The Frantic Patterns of #Autism FUDD – Fear, Uncertainty, Doubt, and Disinformation

As I discussed in my earlier post The pattern that isn’t there (for most people), detecting patterns to autistic behavior is a challenge, to begin with.

And then, when you get into a lot of FUDD (Fear, Uncertainty, Doubt, and Disinformation) that suffuses modern-day autism, it produces a confused and confounding mish-mash of different approaches, some of which may be correct, many of which may be mistaken.

Let’s start from the place where autistic individuals appear to be, for many neurotypical / allistic folks:

They can see we’ve got a bunch of different behaviors, communication approaches, oddities, idiosyncracies, and challenges (to them and to ourselves).

blue dots on a white field that have no apparent pattern to them
This is where many people perceive us to be, when they regard us as autistic – an inscrutable mystery on a blank background

If they’re “tuned in” to autism, they may pick up on the background context of our experiences and challenges. They’ll find some sort of pattern or meaning or isolated indicators they can use to try to figure us out – and figure out how to interact with or help us.

pattern of dots on a fuzzy colored "static" background
When they look closer, though an Autism lens, they can pick out specific features in the “static” around us

Now, everyone comes “fully loaded” with their own sets of preconceptions, fears, anxieties, hopes, and disinformation. And when it comes to autism, Fear is a big factor. And so is Disinformation. There’s a whole industry around both, combined with many other products and services. All kinds of stuff is said about us, which isn’t corroborated by us at all. If anything, it’s contradicted. But we’re not the highly paid experts, plus we have a “developmental disability”, so we tend to be dismissed and/or ignored and/or attacked for raising objections.

This “conceptual overlay”, if you will, makes certain aspects of autistic behavior / experience stand out more prominently than others, allowing them to perceive more granularity in the confusing array of traits we exhibit.

red and blue dots on a background of red and blue static
Some of the “signals” neurotypicals pick up more strongly than others. They seem to make more sense.

They’ve detected certain factors and elements of autism that mean more than others. Or they’ve been given information about which factors, traits, elements, behaviors mean more than others, and which they should orient to. That helps them screen out the “background noise” of seemingly unrelated, unintelligible signals we’re sending them.

red and blue dots on a white background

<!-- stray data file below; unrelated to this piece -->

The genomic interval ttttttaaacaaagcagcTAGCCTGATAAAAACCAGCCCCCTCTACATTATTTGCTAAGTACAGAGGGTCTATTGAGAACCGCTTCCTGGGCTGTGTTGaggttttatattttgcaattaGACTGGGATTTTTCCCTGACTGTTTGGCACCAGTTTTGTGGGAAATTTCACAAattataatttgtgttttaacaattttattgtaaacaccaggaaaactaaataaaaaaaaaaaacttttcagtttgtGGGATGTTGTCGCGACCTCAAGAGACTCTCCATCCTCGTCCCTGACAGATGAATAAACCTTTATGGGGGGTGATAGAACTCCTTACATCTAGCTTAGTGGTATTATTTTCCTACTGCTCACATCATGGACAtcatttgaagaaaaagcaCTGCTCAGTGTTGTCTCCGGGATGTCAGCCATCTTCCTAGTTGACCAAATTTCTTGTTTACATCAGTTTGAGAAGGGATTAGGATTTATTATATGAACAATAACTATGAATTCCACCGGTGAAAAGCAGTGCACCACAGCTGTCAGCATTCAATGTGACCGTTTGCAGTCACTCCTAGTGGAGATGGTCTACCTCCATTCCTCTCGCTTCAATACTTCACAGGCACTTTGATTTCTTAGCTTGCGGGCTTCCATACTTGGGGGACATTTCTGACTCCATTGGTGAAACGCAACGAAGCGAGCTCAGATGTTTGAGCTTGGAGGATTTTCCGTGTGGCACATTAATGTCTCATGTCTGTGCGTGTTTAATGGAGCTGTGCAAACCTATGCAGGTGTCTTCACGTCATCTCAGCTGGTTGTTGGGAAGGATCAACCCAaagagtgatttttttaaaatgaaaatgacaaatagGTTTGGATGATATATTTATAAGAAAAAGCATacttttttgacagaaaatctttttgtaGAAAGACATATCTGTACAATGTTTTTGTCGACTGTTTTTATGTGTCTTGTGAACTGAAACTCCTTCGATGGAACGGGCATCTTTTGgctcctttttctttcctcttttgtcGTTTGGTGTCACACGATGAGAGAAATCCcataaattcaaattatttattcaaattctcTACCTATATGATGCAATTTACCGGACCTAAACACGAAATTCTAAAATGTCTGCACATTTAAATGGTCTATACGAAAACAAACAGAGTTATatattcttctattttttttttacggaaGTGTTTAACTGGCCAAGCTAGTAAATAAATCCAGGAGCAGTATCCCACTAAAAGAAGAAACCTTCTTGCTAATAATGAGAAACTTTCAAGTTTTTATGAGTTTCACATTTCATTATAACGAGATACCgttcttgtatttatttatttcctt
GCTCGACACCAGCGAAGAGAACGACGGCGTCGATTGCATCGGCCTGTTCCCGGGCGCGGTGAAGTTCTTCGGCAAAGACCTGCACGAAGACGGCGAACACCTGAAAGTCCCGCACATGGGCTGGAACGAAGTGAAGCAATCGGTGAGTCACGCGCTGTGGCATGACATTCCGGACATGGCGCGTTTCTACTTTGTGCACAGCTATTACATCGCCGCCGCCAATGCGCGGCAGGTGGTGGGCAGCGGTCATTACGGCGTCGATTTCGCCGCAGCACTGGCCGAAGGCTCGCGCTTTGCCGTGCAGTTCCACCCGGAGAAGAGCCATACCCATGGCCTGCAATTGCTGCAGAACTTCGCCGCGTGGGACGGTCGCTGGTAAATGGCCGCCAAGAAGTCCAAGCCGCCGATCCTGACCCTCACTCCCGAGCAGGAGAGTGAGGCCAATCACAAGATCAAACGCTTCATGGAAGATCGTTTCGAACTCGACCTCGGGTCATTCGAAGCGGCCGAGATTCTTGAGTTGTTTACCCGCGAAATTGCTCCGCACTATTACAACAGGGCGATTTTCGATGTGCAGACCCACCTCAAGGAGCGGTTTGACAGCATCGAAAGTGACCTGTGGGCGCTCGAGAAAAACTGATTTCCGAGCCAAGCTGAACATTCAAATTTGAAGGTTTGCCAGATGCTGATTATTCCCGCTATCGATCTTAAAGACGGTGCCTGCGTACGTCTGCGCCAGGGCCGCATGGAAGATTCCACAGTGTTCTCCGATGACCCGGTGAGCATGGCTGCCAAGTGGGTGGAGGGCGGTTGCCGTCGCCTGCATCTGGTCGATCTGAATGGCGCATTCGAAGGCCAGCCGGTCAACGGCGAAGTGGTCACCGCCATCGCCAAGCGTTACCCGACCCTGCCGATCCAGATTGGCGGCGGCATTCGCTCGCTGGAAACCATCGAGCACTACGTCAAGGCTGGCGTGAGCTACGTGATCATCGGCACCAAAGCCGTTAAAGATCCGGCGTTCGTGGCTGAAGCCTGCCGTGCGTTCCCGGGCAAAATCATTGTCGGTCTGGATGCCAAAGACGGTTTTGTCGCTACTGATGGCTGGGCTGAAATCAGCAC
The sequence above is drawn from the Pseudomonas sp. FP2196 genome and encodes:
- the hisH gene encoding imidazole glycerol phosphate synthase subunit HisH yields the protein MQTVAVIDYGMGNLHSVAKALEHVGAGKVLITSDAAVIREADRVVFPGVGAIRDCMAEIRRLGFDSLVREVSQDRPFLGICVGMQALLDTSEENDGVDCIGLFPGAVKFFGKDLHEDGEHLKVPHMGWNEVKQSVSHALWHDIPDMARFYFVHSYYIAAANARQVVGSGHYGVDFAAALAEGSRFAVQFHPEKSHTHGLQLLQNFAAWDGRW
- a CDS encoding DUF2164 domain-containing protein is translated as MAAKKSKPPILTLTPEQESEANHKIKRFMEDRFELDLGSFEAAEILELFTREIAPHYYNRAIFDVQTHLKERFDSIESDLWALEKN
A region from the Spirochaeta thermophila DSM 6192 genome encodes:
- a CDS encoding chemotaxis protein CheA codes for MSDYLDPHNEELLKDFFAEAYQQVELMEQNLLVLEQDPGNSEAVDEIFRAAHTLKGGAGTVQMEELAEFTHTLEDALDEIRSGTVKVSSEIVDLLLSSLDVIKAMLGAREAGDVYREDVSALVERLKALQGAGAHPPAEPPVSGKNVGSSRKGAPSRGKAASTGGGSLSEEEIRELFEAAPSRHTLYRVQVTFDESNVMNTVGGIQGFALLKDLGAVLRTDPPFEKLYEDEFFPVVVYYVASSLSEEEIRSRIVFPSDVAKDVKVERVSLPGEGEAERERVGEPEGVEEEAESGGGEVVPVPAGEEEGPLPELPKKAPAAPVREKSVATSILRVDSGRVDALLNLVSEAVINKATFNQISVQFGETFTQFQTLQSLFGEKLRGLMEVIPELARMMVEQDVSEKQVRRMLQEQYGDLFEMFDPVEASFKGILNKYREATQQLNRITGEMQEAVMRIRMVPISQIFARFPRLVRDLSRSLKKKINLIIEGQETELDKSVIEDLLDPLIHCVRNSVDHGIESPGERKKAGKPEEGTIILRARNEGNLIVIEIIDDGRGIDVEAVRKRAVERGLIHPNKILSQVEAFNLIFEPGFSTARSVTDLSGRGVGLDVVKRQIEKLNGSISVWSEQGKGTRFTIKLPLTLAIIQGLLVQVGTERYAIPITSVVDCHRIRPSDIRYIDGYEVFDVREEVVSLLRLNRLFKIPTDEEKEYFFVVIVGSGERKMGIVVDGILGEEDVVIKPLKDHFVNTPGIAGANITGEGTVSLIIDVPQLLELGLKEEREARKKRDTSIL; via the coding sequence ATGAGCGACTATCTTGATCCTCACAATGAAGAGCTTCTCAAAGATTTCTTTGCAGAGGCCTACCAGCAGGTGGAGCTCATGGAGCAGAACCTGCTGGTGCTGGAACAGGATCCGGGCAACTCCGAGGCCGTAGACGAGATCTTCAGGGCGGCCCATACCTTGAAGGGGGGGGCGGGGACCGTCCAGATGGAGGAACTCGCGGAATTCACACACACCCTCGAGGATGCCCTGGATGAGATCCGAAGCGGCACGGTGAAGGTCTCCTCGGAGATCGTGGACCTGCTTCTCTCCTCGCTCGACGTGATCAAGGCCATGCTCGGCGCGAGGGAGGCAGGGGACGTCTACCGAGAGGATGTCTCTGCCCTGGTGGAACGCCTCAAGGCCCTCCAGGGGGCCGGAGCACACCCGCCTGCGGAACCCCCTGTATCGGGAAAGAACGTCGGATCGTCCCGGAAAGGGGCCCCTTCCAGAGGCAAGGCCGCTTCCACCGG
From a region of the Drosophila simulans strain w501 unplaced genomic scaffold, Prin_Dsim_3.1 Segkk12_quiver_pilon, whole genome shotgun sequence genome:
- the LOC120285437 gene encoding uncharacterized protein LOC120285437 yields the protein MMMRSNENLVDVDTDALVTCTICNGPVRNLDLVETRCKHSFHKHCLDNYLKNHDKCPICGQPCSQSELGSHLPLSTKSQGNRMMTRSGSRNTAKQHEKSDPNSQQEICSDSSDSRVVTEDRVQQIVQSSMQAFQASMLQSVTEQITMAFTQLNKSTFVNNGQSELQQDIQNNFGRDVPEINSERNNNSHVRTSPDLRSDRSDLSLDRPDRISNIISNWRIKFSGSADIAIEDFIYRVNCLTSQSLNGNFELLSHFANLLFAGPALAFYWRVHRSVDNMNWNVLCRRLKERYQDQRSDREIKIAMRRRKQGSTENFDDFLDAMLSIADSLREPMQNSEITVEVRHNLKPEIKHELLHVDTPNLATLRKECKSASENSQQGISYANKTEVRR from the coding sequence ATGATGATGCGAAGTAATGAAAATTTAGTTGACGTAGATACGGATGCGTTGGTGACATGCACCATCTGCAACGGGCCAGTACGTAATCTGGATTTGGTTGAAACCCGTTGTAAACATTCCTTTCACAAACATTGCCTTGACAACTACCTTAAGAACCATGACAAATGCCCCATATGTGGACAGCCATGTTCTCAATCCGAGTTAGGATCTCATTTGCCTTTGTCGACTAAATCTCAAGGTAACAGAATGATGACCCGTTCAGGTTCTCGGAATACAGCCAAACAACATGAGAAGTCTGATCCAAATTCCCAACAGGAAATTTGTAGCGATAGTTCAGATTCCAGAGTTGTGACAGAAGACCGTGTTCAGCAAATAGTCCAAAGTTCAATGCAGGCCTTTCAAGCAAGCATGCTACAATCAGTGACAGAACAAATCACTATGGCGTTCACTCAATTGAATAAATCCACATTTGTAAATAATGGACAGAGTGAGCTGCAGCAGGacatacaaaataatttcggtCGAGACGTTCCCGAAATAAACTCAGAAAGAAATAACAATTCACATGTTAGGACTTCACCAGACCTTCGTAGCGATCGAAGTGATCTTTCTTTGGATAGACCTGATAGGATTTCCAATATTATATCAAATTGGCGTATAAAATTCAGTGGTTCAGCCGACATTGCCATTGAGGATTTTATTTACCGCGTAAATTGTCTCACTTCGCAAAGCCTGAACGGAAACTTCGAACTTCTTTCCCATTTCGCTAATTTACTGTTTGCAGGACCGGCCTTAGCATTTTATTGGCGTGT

That conceptual filter allows folks to disregard the “static” of conflicting messages, behaviors, modes of communication we are using to get through to them, or simply live our lives effectively.

So, disregarding our “static”, using those points they pick up on as guideposts, they start to connect the dots, knowing that there are points in our experience and lives where we can find solace, peace, equanimity (indicated by the blue dots). By taking things step-by-step, addressing behaviors and traits with carefully chosen / prescribed actions, they might — just might — be able to help us (and themselves) get to those calm points of equanimity and peace.

red and blue dots connected by meandering lines on a white background
They connect the dots they think are important and that, to them, is their cypher to help them figure us out and deal with us.

The thing is, the resulting patterns can be meandering, ostensibly illogical / nonsensical approaches that are driven by half-baked information, neurotypical interpretations of autistic experiences, and “cures” or “treatments” that cost a pretty penny but serve no one but their inventors.

red and blue dots connected by meandering lines on a field of red and blue static
But to us autistic folks, their confusion still remains. It’s still there, clouding the issues, even though they don’t think it is.

What we have in the end, for the helpers, advocates, and others on the outside looking in, is a wildly meandering, sometimes haphazard, shot-in-the-dark mish-mash of approaches driven by fear, uncertainty, doubt, and disinformation.

There is no discernible pattern to behold. There is only the equivalent of flailing around in all directions, looking for whatever will work at that moment — or whatever someone else promises will work.

Beneath the wide-ranging, far-flung approaches, there lies a pattern. But it’s invisible to those who apply only their own standards and/or who look to others outside the autism spectrum to supply a template for understanding.

This is not a studied, careful approach. And it comes nowhere near revealing the real patterns of our lives. But because it offers some course of action — which anxious, fearful individuals crave to relieve their very real suffering — it gives them a sense that they’re doing something.

And sometimes that sense is enough.

For them, that is.

Not for us.